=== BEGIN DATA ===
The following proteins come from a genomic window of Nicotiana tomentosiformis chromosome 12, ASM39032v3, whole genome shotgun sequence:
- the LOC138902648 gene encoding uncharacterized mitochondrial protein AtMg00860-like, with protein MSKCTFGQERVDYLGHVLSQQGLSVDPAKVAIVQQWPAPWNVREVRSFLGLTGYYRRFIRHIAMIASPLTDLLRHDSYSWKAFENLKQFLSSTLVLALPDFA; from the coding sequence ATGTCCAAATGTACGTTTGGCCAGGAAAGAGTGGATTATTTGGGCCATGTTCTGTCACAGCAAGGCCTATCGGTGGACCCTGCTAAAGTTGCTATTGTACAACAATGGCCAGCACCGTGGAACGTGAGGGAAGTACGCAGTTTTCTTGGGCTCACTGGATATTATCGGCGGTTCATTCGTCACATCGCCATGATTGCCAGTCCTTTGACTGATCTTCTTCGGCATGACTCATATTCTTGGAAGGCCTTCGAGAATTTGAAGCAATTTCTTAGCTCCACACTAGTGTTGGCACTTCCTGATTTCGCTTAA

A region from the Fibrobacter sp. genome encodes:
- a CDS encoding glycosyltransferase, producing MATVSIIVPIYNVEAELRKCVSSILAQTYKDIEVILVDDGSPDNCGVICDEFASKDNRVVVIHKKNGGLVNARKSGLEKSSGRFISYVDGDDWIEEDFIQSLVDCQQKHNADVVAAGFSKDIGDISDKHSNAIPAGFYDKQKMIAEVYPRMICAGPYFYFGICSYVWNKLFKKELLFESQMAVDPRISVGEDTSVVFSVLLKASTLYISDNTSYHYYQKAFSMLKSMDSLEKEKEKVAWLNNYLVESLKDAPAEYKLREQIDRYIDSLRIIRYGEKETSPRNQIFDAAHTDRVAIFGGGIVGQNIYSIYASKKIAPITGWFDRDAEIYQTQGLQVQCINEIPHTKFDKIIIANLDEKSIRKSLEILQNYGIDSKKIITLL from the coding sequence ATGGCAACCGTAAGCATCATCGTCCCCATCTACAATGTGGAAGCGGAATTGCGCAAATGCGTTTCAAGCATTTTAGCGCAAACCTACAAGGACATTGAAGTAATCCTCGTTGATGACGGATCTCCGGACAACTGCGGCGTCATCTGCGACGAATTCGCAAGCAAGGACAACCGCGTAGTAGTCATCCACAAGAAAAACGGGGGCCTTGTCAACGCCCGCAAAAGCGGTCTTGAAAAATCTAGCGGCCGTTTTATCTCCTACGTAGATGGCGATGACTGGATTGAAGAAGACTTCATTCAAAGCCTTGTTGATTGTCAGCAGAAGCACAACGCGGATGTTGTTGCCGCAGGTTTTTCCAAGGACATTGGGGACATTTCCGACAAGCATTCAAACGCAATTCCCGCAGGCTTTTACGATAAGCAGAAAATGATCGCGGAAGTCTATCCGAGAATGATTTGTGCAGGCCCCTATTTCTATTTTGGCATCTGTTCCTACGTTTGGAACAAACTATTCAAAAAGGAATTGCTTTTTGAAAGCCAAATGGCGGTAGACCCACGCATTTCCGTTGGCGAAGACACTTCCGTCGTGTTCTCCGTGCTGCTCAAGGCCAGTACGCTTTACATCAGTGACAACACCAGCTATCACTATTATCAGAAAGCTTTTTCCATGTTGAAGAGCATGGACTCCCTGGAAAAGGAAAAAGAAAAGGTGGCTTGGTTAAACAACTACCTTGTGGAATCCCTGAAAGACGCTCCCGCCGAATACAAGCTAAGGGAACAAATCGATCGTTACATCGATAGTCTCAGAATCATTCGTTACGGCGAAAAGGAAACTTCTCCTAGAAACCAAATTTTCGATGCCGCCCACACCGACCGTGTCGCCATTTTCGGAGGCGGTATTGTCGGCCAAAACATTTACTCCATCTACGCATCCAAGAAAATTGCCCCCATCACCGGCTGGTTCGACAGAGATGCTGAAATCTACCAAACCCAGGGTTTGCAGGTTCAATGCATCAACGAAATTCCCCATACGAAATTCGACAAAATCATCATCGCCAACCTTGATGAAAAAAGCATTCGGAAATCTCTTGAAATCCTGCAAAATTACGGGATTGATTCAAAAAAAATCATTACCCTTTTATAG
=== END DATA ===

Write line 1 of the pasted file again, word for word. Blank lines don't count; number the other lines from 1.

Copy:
The following proteins come from a genomic window of Nicotiana tomentosiformis chromosome 12, ASM39032v3, whole genome shotgun sequence: